Specific art vocabulary for oil pastel techniques
Reader Question: Is there specific vocabulary that you need to teach students when using oil pastels?
The vocabulary for using oil pastels and teaching oil pastel techniques is very similar to that of hard or soft pastels. Here are some basic terms and concepts you can cover:
The artwork usually begins with a light outline that marks out where certain elements will appear in the composition. Usually a neutral color is used for this, depending on the colors that will appear in your artwork.
Most pastel artists start with an underpainting, which is often a monochromatic layer of pastel that fills in the outline. The underpainting starts to bring form and value to the composition. The underpainting is often blended before adding more pastel.
After applying the oil pastel to the paper, they may be blended by rubbing them with a finger, a folded paper towel, or by using a blending tool.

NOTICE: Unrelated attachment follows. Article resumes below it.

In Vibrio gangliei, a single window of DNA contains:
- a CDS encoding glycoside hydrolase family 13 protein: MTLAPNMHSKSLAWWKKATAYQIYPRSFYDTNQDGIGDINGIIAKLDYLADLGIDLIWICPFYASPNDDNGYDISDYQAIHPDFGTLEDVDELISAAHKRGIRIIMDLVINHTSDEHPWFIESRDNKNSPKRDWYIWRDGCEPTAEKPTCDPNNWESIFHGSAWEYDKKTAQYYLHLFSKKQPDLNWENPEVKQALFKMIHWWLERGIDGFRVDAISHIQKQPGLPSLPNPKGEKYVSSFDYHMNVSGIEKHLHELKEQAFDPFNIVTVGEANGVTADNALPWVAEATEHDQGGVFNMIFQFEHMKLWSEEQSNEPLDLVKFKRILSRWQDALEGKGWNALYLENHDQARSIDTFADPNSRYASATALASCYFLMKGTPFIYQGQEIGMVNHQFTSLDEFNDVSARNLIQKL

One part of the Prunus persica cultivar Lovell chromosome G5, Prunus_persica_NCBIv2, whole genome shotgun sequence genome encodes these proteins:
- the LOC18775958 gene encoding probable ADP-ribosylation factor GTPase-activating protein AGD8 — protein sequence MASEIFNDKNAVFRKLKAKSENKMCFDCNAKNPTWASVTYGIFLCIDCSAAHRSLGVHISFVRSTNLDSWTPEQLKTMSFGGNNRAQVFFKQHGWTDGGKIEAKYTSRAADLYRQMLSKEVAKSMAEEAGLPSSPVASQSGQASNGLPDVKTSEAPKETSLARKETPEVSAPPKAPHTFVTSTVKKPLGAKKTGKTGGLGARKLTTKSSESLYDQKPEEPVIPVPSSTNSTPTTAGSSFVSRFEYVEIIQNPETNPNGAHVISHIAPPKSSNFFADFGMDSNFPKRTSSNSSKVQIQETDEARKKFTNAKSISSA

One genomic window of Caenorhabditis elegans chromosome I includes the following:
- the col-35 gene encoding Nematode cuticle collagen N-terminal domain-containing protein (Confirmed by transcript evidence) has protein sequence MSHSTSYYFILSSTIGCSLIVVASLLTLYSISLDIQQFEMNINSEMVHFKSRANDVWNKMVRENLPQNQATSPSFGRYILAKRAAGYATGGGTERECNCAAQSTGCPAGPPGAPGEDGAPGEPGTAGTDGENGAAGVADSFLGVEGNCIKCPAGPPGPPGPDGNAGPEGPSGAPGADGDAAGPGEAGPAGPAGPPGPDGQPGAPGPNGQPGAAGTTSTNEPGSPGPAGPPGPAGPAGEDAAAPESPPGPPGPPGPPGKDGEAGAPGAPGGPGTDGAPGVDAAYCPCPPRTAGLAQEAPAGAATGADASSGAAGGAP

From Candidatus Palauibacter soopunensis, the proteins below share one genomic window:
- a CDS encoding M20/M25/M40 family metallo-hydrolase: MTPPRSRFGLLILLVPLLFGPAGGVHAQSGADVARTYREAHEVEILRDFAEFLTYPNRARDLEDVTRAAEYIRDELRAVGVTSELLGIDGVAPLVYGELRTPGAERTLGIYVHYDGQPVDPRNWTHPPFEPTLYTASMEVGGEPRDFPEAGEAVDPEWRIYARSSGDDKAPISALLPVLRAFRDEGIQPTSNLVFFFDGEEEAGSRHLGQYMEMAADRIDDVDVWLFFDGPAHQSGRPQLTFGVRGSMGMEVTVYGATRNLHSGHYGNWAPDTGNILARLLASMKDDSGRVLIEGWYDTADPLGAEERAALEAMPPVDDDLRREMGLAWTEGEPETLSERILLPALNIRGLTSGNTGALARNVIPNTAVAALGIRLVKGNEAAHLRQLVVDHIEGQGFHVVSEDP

To achieve depth or create new colors, you must layer the oil pastels by placing a new layer on top of an old layer. Depending on what you are trying to achieve, the bottom layer can be blended before adding the new layer, or you can blend them both together.
This is also known as the "scraping" technique and can be similar to the effects of scratch art.
One common sgraffito method is to make an underpainting of several bright colors, applied in a random, abstract manner. When finished, the colors may be lightly blended if desired. When the underpainting is finished, add a solid layer of oil pastel that completely covers the colorful bottom layer. Most people use black for the top layer, because it can adequately "hide" the bottom layer. Once the black layer is complete, you can use a scratching tool (shown below) to scrape away the top layer of black oil pastel, allowing the colors underneath to show through.
To create a wash similar to what you might achieve with watercolors, you can dip a paintbrush in turpentine or mineral spirits and run it over the oil pastel. This oil pastel technique can be used to quickly blend a layer of color.